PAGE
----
Have you heard about community solar projects? Sometimes called shared solar or solar gardens, a community solar project is a solar energy model where a group of people collectively lease or buy part of an off-site solar system. For example, if a group of neighbors decide they all want to use solar energy to power their homes, they all pitch in for an off-site solar system that delivers clean, renewable energy to them.
Community solar projects are a great option for groups of people who don’t want to alter their homes by installing solar panels on the roof, or for those whose roofs aren’t suitable for solar panels, yet still want to power their homes with renewable energy while lowering their monthly energy bills.
How do community solar projects work?
If you think you’d like to sign up for a community solar project, the first step is to do an internet search for existing solar gardens in your area. You don’t need to go out and find a group of people with whom you’d like to share a solar system. Instead, you can join an existing one, and you’ll need to decide whether you want to join a subscription-based shared solar project, or an ownership-based one. Subscription-based means you simply join a solar garden and pay for renewable electricity, while ownership-based means you buy a certain number of panels that make up the solar garden.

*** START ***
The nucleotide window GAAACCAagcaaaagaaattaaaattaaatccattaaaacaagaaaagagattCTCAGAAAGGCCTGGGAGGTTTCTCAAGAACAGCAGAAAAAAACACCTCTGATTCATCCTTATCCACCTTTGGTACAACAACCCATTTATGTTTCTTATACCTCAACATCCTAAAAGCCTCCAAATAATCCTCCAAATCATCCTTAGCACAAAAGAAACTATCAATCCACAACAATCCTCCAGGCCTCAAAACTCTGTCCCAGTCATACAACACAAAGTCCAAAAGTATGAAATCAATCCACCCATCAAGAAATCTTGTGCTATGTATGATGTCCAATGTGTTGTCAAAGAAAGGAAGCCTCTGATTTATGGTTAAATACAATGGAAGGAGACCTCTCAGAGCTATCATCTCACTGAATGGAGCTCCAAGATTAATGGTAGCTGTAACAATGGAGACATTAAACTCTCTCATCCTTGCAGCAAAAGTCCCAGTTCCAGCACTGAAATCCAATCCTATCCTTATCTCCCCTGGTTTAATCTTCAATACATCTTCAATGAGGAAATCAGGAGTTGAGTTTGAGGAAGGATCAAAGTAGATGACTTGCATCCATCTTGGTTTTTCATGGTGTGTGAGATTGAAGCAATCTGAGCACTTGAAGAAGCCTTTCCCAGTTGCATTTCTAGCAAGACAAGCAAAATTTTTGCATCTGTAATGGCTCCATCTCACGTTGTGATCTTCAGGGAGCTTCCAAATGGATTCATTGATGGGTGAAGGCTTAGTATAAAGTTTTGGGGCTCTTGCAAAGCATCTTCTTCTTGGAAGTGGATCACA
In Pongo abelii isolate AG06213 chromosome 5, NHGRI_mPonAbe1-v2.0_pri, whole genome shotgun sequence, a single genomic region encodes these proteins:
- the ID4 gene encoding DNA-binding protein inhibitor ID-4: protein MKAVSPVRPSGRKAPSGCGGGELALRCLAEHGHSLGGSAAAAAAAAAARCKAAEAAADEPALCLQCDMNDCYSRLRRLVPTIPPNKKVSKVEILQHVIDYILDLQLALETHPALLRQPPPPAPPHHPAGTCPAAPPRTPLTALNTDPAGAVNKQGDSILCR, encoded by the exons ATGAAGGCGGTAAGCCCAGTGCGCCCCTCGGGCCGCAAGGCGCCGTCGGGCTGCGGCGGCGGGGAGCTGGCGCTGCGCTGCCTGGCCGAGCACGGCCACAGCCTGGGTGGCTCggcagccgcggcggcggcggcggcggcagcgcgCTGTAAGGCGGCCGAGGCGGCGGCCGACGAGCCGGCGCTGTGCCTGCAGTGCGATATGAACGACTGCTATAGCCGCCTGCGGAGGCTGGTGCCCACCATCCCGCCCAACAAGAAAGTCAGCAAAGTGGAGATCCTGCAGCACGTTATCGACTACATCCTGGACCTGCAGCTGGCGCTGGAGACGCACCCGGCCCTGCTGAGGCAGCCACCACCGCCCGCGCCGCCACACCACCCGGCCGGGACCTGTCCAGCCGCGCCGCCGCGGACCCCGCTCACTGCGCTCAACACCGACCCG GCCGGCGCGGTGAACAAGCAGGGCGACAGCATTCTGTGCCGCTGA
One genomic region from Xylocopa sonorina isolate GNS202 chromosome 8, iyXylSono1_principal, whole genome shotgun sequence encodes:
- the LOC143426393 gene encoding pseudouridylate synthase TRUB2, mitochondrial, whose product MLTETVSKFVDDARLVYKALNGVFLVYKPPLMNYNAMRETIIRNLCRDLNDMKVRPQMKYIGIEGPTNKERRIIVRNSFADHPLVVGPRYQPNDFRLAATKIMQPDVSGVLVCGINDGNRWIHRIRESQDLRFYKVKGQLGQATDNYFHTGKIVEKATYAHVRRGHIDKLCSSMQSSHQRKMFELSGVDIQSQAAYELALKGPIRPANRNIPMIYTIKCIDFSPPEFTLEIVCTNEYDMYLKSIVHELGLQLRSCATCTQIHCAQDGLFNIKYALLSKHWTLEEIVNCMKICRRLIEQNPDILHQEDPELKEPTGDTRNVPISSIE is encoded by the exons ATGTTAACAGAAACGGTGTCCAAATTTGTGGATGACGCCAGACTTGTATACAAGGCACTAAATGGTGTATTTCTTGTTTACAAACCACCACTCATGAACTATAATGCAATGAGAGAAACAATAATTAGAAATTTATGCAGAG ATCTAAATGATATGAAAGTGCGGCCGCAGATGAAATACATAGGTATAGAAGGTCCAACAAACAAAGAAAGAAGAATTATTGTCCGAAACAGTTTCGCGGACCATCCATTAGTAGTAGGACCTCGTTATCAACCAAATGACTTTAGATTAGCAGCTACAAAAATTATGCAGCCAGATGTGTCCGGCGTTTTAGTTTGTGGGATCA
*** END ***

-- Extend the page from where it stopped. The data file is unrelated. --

What are the benefits of community solar projects?
- Shared solar projects give more people access to clean energy. Perhaps your property isn’t suitable for solar panels, or you don’t want to install them on your roof.
- Solar gardens help people lower their monthly energy bills while also reducing their carbon output.
How does community solar improve the grid?
Using solar energy benefits the traditional energy grid in several ways. First, it reduces demand, meaning the grid isn’t as strained as it would be if everyone was using it at full capacity. Second, solar gardens actually supply energy to the grid when it generates more than it can use. And lastly, shared solar systems reduce grid stress, meaning it’s less likely to malfunction.
For more information about community solar projects, or if you have any residential solar questions, please contact our team at Greenhouse Solar today or visit our website at: https://greenhouse.solar/